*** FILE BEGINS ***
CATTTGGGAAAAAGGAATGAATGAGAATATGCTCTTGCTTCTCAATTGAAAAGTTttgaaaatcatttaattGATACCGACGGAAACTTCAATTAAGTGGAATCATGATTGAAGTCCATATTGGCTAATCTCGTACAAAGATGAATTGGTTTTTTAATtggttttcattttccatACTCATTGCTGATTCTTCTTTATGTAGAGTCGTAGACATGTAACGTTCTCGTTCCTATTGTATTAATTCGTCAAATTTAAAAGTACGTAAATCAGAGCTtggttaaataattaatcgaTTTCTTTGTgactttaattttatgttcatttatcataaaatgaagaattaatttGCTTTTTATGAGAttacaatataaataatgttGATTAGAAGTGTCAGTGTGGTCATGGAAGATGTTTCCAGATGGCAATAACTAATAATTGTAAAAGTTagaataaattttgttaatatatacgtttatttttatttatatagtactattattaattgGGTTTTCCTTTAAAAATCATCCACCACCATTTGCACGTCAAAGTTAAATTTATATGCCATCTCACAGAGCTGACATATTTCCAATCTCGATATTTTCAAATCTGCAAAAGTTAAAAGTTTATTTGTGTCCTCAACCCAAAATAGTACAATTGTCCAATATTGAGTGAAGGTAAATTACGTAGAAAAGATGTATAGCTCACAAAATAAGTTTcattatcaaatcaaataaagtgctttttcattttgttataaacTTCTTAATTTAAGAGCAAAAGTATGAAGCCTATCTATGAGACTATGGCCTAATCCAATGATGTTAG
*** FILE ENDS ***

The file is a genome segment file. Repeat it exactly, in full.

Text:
CATTTGGGAAAAAGGAATGAATGAGAATATGCTCTTGCTTCTCAATTGAAAAGTTttgaaaatcatttaattGATACCGACGGAAACTTCAATTAAGTGGAATCATGATTGAAGTCCATATTGGCTAATCTCGTACAAAGATGAATTGGTTTTTTAATtggttttcattttccatACTCATTGCTGATTCTTCTTTATGTAGAGTCGTAGACATGTAACGTTCTCGTTCCTATTGTATTAATTCGTCAAATTTAAAAGTACGTAAATCAGAGCTtggttaaataattaatcgaTTTCTTTGTgactttaattttatgttcatttatcataaaatgaagaattaatttGCTTTTTATGAGAttacaatataaataatgttGATTAGAAGTGTCAGTGTGGTCATGGAAGATGTTTCCAGATGGCAATAACTAATAATTGTAAAAGTTagaataaattttgttaatatatacgtttatttttatttatatagtactattattaattgGGTTTTCCTTTAAAAATCATCCACCACCATTTGCACGTCAAAGTTAAATTTATATGCCATCTCACAGAGCTGACATATTTCCAATCTCGATATTTTCAAATCTGCAAAAGTTAAAAGTTTATTTGTGTCCTCAACCCAAAATAGTACAATTGTCCAATATTGAGTGAAGGTAAATTACGTAGAAAAGATGTATAGCTCACAAAATAAGTTTcattatcaaatcaaataaagtgctttttcattttgttataaacTTCTTAATTTAAGAGCAAAAGTATGAAGCCTATCTATGAGACTATGGCCTAATCCAATGATGTTAG